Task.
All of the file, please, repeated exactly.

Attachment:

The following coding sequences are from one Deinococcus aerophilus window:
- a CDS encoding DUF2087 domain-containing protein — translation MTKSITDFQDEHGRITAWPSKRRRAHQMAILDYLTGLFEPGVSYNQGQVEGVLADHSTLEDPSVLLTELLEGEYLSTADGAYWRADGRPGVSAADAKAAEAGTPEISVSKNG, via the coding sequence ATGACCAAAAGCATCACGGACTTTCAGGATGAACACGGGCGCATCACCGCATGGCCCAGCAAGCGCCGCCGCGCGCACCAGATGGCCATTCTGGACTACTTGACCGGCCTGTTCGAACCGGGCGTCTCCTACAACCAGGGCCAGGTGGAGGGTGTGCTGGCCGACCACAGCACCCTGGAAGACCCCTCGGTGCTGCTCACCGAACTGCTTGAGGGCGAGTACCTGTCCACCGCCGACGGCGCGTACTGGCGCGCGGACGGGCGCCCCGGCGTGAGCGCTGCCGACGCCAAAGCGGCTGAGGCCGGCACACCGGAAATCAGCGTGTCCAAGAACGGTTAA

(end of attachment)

The following coding sequences are from one Deinococcus aerophilus window:
- a CDS encoding DUF2087 domain-containing protein — translation MTKSITDFQDEHGRITAWPSKRRRAHQMAILDYLTGLFEPGVSYNQGQVEGVLADHSTLEDPSVLLTELLEGEYLSTADGAYWRADGRPGVSAADAKAAEAGTPEISVSKNG, via the coding sequence ATGACCAAAAGCATCACGGACTTTCAGGATGAACACGGGCGCATCACCGCATGGCCCAGCAAGCGCCGCCGCGCGCACCAGATGGCCATTCTGGACTACTTGACCGGCCTGTTCGAACCGGGCGTCTCCTACAACCAGGGCCAGGTGGAGGGTGTGCTGGCCGACCACAGCACCCTGGAAGACCCCTCGGTGCTGCTCACCGAACTGCTTGAGGGCGAGTACCTGTCCACCGCCGACGGCGCGTACTGGCGCGCGGACGGGCGCCCCGGCGTGAGCGCTGCCGACGCCAAAGCGGCTGAGGCCGGCACACCGGAAATCAGCGTGTCCAAGAACGGTTAA